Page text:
The right training depends on how much copywriting knowledge your writing team already has. If they are experienced online writers and strategists who just need to understand the SEO copywriting nuances, reading some books and taking a course like my SEO Copywriting Certification training should get them up to speed. If your company currently doesn’t have an in-house SEO copywriting strategy and your writers aren’t experienced online writers, a customized training that discusses copywriting theory as well as SEO copywriting is probably your best bet.

Whatever your company chooses, remember that it’s not fair to push someone into SEO copywriting who has no experience and no training. Not only will it be frustrating for your writer, it’s bad for your business—who wants Web pages written by someone who doesn’t know what he’s doing?

Determine your content marketing opportunities. It’s one thing to task people with handling your online content. It’s another to tell them exactly what they should be writing. I’ve trained a lot of in-house copywriters, and the key to success (other than training) is having a clear action plan. What initially seems easy, “We’ll just send out some tweets, create a Facebook page and start editing pages,” is actually much more complex. Questions to ask are:

  1. What are our analytics telling us about our current content? What keyphrases are working?
  2. Do we need additional keyphrase research?
  3. What do we expect to gain from (insert content marketing strategy here)? For instance, if Twitter is part of your strategy, make sure you know how you’ll actually measure success.
  4. What pages can be edited for keyphrases (some folks call this “on-site optimization”)? Which pages should be completely rewritten?
  5. Is the tone, feel and benefit statement focus still appropriate for today’s marketplace?

If your company doesn’t have a content marketing strategy in place, I would highly recommend hiring a content strategist who can help you determine your content marketing opportunities and figure out next steps. This person doesn’t have to be a permanent member of your team; bringing on an outsourced vendor is fine. But as I mentioned in a previous post on my business blog, these folks will “see” opportunities that a technical SEO person won’t (which makes sense—technical SEO folks focus on code, not marketing.) Yes, this will cost some money, but much, much less than outsourcing your content. Plus, you’ll have a step-by-step plan for how to proceed.

Create an editorial calendar. The best-laid plans mean nothing without implementation. It’s one thing to know what to do. It’s another to actually do it. Determine who is writing what and the deadlines, then work with IT to figure out when new/edited content will be uploaded. A monthly editorial calendar is a great way to stay on track—plus, having everything written down makes everyone accountable.

Keep the momentum going. I know how hard it is to keep the content marketing momentum going when business is booming and everyone is swamped. Even if you have more business than you can handle right now, I encourage you to stay the course and keep cranking out quality content—even a few pages a month is good. And if your business is going through a natural slow time, using that time to build content is a powerful way to prepare for the upswing. Think about it: There is a high probability you’re getting the business you are because of your content marketing strategy. If you start to pull back and push content to the back burner, you’ll lose momentum—and possibly allow a competitor to “catch up” with you. Just remember the formula Momentum = Money, and you’ll be fine.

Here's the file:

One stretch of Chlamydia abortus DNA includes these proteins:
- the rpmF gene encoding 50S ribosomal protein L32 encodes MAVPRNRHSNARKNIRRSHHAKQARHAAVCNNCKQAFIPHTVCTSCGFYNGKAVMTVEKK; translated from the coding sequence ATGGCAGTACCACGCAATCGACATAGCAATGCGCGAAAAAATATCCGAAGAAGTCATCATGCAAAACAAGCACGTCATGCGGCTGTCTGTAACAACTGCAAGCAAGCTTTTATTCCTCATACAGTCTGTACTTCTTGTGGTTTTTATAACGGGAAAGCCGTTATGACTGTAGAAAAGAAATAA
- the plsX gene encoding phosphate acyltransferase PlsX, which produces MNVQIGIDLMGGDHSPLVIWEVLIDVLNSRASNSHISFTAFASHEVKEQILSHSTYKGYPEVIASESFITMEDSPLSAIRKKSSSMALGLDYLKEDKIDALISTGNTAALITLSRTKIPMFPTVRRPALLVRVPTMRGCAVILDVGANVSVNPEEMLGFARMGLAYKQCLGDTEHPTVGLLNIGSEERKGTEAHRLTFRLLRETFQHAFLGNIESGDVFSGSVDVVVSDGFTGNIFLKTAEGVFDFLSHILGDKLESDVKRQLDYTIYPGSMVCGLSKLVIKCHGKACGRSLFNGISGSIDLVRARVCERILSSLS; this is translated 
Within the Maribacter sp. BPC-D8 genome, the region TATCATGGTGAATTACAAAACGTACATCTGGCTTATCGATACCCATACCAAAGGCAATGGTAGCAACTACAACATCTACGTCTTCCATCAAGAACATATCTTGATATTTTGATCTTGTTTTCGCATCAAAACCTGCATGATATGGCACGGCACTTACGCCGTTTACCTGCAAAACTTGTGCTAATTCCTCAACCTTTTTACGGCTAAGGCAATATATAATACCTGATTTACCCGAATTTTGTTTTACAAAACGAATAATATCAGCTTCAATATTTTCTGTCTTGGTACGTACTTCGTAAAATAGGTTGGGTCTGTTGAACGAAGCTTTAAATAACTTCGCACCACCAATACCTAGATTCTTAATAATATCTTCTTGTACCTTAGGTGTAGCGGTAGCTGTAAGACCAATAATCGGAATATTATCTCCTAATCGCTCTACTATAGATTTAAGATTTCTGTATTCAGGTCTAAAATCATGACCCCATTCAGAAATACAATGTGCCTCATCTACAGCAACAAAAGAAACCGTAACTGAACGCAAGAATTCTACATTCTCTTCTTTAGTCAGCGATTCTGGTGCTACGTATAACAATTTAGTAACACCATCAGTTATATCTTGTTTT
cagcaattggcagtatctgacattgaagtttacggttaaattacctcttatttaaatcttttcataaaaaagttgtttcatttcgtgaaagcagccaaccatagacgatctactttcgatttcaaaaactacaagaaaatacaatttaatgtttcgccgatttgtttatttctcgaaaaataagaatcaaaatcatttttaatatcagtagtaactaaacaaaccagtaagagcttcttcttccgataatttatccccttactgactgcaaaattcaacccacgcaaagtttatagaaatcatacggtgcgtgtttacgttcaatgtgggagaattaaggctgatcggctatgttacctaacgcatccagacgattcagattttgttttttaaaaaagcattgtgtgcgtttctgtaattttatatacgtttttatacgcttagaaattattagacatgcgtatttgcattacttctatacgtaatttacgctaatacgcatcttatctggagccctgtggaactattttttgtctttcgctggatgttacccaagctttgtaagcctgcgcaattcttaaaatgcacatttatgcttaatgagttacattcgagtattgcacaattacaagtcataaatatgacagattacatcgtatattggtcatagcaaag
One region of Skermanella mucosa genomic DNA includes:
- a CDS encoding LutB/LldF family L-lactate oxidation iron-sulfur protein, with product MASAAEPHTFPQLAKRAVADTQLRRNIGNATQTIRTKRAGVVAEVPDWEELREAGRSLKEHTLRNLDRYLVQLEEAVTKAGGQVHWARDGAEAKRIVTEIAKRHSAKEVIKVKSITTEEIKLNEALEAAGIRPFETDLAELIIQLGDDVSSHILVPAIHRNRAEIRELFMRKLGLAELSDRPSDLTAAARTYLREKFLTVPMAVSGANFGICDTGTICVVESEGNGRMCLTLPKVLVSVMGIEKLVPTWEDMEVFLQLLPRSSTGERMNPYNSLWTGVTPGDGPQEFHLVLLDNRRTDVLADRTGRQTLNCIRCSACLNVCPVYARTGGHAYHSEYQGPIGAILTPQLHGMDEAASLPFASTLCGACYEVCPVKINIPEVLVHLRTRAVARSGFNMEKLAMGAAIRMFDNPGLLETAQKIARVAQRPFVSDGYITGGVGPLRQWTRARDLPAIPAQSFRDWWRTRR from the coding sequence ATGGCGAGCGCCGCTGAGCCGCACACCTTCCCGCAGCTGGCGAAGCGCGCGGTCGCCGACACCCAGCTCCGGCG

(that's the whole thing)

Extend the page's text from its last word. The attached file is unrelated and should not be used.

Is Your Catalog Site Missing the SEO Copywriting Boat?

Yesterday, the marketing coordinator for a well-known catalog site contacted me about SEO copywriting services. “Our product pages aren’t ranking,” she said. “We heard we should ‘add keyphrases to our copy,’ but we’re afraid that keyphrases will make the copy sound spammy.” Ah yes, the old “keyphrases are bad” myth.

Yesterday, the marketing coordinator for a well-known catalog site contacted me about SEO copywriting services.

“Our product pages aren’t ranking,” she said. “We heard we should ‘add keyphrases to our copy,’ but we’re afraid that keyphrases will make the copy sound spammy.”

Ah, yes, the old “keyphrases are bad” myth. If this was expressed in a mathematical equation, it would look something like this:

Keyphrases + Content = Bad Copy That Doesn’t Convert

And that’s just not true. In fact, adding keyphrases into site copy can do more than help the page position in the search engines (although that, by itself, is a huge benefit). Good SEO copywriting is seamless. It’s powerful. And yes—despite those pesky keyphrases—it can help conversions. I discussed this quite a bit in a previous post called, “SEO Copywriting Is Dead. Long Live SEO Copywriting,” on my site’s blog.

Unfortunately, scads of catalog marketers are missing out on search engine rankings. Rather than realizing that a Web site is a completely different medium (requiring a different approach), they instead upload their print catalogs’ text and images without changing a word of copy. Then, when they check their search engine rankings, they’re convinced that “this SEO stuff doesn’t work.” When told they have to change their copy to make this “SEO stuff work,” they jump back in alarm: “Why should we change our copy when we already spent a lot of money writing it for our catalog?”

Um, because you wrote it for your catalog … not for an online environment. Those are two different marketing avenues. People don’t have to search for your products when they have your catalog in their hand, they can just flip to a page. But if you want folks to find your pages in the search engines, you’ll need to play the search engine game … and play it well.